Technology can allow families to spend invaluable time together and strengthen their relationships by:

    1. Allowing them to take extended trips any time of year, during which children can continue their regular schoolwork and receive credit for nontraditional educational experiences,*
    2. Allowing children to travel extensively with parents whose jobs require travel or can be done on the road,*
    3. Being a way families can spend time together, using software or Internet sources to do research, word processing and artwork, or visiting educational places via their websites.
    4. Providing opportunities for parents and community members to volunteer in school technology labs and work closely with students.

*Note: These are already possible if parents choose to home school their children, but why not create situations wherein schools can also benefit? Schools could receive funding for those students, and everyone could benefit immensely from assignments shared by students at school and students on the road.

Our fundamental thinking about education would have to change substantially,

along with traditional funding methods, attendance policies and assessment procedures, but some changes are already taking place.

From the perspective of a family who traveled the country for nine months with the support of a public school, the future holds infinite possibilities for families and education, with all that technology affords us. We need only to find the ways to open all the doors.

In many ways, our adventure was richer than we had anticipated and turned out better than expected. The school year we spent traveling as a family was more rewarding than imaginable.

We spoke with people, in person or by e-mail, from everywhere, in various professions, of all ages and in all stages of life, who had made journeys like ours in their lives or who shared our dream of spending more time with their children. Many of them said that if they had known it was possible, they would have done it.

The message we would like to share is that it can be done. We need to open our eyes and hearts, constantly question what we are doing and why, and use all tools and resources available to make the dreams we imagine come true.















Some of the places we visited:



National Parks National Historical and Memorial Parks

Acadia Minute Man and Old North Bridge

Big Bend Cape Cod National Shoreline

Yellowstone Independence (Philadelphia)

Arches White Sands

Canyonlands Cabrillo National Monument

Olympic Mt. St. Helen

Glacier Mt. Rushmore

Grand Tetons Harper’s Ferry


Grand Canyon Aquariums

Badlands Aquarium of the Americas

Yosemite Mote Marine

Redwoods Monterey Bay Aquarium

Volcano Oregon Coast Aquarium

Rocky Mountain Whale watching off the coast of Mass.

Painted Desert and Petrified Forest

Carlsbad Caverns



Special Places Museums


Niagara Falls Cleveland Museum of Natural History

Rock and Roll Hall of Fame Portland Museum of Art

Great Lakes Science Center Metropolitan Museum of Art (NYC)

Boston Freedom Trail Natural History Museum (NYC)

Plimouth Plantation The following Smithsonian Museums-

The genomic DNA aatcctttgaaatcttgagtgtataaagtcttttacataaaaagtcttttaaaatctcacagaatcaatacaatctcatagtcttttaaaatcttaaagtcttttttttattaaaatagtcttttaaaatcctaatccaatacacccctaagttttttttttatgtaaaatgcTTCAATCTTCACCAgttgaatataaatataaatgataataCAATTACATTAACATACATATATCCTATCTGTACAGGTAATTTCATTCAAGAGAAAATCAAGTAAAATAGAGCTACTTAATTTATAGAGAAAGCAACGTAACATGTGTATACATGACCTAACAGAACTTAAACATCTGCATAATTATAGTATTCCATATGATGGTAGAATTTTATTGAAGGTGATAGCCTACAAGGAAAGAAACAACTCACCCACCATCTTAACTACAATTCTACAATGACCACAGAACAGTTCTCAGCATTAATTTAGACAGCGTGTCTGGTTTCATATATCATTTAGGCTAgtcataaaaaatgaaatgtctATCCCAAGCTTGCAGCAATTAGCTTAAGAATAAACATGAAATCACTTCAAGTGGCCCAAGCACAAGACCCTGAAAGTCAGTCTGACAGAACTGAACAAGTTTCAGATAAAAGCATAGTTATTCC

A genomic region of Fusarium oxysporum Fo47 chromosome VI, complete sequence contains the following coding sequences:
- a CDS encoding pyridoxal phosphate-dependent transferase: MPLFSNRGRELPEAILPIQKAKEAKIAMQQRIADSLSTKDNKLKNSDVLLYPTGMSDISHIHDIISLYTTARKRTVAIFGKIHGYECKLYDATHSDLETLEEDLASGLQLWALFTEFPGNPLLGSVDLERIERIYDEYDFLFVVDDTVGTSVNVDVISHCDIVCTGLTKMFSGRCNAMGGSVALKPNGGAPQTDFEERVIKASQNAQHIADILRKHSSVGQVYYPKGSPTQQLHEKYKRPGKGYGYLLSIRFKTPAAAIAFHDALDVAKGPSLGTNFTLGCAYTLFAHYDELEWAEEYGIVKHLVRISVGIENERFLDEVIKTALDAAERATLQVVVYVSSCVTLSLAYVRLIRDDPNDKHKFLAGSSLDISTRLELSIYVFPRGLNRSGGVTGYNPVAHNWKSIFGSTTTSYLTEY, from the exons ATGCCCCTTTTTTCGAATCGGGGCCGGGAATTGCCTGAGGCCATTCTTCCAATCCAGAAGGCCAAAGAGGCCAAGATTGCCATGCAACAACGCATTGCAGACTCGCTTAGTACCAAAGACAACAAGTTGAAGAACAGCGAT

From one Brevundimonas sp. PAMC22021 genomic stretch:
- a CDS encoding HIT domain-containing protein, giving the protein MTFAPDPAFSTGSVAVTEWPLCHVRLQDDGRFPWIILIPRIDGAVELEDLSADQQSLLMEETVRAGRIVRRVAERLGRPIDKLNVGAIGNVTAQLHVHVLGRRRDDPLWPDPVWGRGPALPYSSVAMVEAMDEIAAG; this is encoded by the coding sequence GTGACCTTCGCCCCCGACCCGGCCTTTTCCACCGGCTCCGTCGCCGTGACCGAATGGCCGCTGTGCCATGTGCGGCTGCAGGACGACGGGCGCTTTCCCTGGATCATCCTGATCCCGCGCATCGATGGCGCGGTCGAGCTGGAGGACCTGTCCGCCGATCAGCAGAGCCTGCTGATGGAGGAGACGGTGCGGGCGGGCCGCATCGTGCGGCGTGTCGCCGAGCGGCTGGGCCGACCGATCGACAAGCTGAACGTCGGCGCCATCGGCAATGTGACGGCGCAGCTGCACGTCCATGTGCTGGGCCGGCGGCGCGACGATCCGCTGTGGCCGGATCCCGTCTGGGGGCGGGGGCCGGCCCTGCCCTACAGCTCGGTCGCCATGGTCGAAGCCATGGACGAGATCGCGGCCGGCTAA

Ellis Island Air and Space, American History, Natural History,

Statute of Liberty Postal, Renwick, and National Gallery of Art

Brooklyn Bridge Holocaust Museum

Wall Street National Geographic

Jamestown Ford’s Theater

St. Augustine, Florida City of Mobile, Alabama

Botanical Gardens (Cleveland) Fort Conde

Schooner Adventure Santa Fe Fine Arts, Wheelwright, American Indian

United Nations

Walden Pond Cities

Quincy Market Cleveland

Faneuil Hall Portland, Maine

Freedom Trail (Boston) Boston

Empire State Building New York

Today Show taping Washington D.C.







Observatories Cities (continued)

Mauna Kea (Hawaii) New Orleans

Kitt Peak Houston

McDonald Austin


Sarasota, Florida


Universities and Libraries San Antonio

Bennington, VT Albuquerque

College of the Atlantic Santa Fe

University of Maine Phoenix

John F. Kennedy Sedona

Harvard Las Vegas

Lyndon B. Johnson San Diego

University of Mass. Los Angeles

Berkeley San Francisco

Reno/ Lake Tahoe


Washington D.C. Eugene, OR


Washington Monument Honolulu

Lincoln Memorial Kona and Hilo

Vietnam Memorial Salt Lake City

Korean War Memorial Denver

U.S. Capitol Building Madison, Milwaukee, and Minneapolis

National Archives Chicago

Kennedy Center Charleston, S.C.

White House Provincetown

Union Station

Bureau of Engraving Fun Places

Arlington Cemetery Busch Gardens

Six Flags, L.A.

Knott’s Berry Farm



National Zoo


Cultural Entertainment Houston Zoo

"The King and I" San Diego Zoo








Some commonly asked questions about our adventure:

How did you decide to make this trip?

Late in the winter of 1995-96, we saw or read something about extensive travel. Our son says it all began when we watched "Bridges of Madison County" and admired the photographer’s lifestyle on the road, but our memories fail us on that point. We thought it would be great to travel the country and show our children the major sights and historical places. We have always believed that if you really want to do something, you find a way. We talked about it a lot and decided that we could do it. As a result of the unfair termination of Mark’s 12-year employment at Coca-Cola, we were in the process of re-evaluating values, priorities and career options. During this time, Mark’s father died unexpectedly, and his death confirmed our feelings that nothing is forever and that very few of us get to spend enough time with our quickly growing children. Ours were at perfect ages to handle school on the road for a year and to remember the trip forever. The decision seemed right, and circumstances made the timing ideal. We were also trying to make decisions about school for our children that year, considering moving to a warmer climate, and thinking of returning to college ourselves, so the trip was also about looking for work or possible places to relocate.